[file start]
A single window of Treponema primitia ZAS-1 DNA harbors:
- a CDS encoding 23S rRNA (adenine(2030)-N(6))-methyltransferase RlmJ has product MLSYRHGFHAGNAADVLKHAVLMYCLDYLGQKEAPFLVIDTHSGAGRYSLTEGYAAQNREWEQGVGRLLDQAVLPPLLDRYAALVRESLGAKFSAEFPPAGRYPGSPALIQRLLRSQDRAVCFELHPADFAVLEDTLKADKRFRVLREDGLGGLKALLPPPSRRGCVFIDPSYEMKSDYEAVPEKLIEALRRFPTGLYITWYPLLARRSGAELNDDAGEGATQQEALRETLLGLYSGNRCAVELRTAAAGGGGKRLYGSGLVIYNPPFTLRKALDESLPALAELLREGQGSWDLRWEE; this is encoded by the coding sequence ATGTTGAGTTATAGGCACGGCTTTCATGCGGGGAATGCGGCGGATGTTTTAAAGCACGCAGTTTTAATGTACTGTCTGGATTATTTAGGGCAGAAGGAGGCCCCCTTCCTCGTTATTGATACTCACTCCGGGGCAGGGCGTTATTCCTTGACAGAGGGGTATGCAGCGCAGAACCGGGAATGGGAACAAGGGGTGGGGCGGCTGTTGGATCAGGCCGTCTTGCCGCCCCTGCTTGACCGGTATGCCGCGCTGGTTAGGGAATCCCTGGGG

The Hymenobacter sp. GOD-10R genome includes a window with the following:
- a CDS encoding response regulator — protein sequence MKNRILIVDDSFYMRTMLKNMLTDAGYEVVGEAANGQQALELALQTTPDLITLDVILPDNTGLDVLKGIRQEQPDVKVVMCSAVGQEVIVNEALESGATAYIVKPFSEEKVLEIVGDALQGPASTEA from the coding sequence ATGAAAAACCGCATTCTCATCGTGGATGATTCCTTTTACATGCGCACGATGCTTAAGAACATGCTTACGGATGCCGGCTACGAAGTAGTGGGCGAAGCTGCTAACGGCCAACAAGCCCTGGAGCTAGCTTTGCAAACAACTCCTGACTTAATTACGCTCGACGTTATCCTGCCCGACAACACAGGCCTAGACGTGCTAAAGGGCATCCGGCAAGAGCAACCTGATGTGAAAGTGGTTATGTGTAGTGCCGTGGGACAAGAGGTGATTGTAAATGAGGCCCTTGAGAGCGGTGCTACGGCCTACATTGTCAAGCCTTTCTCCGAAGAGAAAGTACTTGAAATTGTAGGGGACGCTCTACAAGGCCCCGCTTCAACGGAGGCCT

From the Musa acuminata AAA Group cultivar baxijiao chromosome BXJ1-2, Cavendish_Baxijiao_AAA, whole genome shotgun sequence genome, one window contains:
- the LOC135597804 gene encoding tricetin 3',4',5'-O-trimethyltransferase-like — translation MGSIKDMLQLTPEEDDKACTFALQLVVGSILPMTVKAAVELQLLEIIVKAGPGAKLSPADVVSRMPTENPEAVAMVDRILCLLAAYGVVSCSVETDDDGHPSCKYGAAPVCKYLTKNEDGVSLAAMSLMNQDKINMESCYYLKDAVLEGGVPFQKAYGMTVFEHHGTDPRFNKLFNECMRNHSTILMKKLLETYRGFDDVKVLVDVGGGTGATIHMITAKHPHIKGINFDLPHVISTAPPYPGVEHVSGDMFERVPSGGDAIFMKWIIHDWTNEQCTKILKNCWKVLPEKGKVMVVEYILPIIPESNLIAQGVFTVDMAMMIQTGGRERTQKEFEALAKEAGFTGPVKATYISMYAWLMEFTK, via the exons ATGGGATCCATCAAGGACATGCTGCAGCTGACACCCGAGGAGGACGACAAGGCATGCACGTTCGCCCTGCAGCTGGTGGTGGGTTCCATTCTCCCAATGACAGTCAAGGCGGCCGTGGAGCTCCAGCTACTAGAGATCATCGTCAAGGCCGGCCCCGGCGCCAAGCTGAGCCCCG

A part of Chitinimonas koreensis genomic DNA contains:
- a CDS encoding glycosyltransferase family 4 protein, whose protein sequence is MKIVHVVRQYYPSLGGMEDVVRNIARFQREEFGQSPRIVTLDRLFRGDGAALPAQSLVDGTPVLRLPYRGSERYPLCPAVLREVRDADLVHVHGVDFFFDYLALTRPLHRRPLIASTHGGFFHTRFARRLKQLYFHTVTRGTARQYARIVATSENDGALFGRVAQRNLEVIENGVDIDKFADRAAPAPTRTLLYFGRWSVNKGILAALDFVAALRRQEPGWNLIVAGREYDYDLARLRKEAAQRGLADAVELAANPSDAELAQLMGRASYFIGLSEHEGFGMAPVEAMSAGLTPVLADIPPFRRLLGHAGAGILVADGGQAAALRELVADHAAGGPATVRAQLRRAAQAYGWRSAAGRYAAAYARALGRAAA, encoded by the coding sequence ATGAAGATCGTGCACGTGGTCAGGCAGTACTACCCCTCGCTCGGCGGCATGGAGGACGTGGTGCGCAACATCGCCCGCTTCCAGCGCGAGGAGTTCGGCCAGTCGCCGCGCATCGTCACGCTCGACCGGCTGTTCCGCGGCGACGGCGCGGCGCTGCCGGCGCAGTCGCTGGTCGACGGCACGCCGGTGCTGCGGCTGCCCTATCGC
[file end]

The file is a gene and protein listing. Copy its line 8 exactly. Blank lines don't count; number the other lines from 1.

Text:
- a CDS encoding glycosyltransferase family 4 protein, whose protein sequence is MKIVHVVRQYYPSLGGMEDVVRNIARFQREEFGQSPRIVTLDRLFRGDGAALPAQSLVDGTPVLRLPYRGSERYPLCPAVLREVRDADLVHVHGVDFFFDYLALTRPLHRRPLIASTHGGFFHTRFARRLKQLYFHTVTRGTARQYARIVATSENDGALFGRVAQRNLEVIENGVDIDKFADRAAPAPTRTLLYFGRWSVNKGILAALDFVAALRRQEPGWNLIVAGREYDYDLARLRKEAAQRGLADAVELAANPSDAELAQLMGRASYFIGLSEHEGFGMAPVEAMSAGLTPVLADIPPFRRLLGHAGAGILVADGGQAAALRELVADHAAGGPATVRAQLRRAAQAYGWRSAAGRYAAAYARALGRAAA, encoded by the coding sequence ATGAAGATCGTGCACGTGGTCAGGCAGTACTACCCCTCGCTCGGCGGCATGGAGGACGTGGTGCGCAACATCGCCCGCTTCCAGCGCGAGGAGTTCGGCCAGTCGCCGCGCATCGTCACGCTCGACCGGCTGTTCCGCGGCGACGGCGCGGCGCTGCCGGCGCAGTCGCTGGTCGACGGCACGCCGGTGCTGCGGCTGCCCTATCGC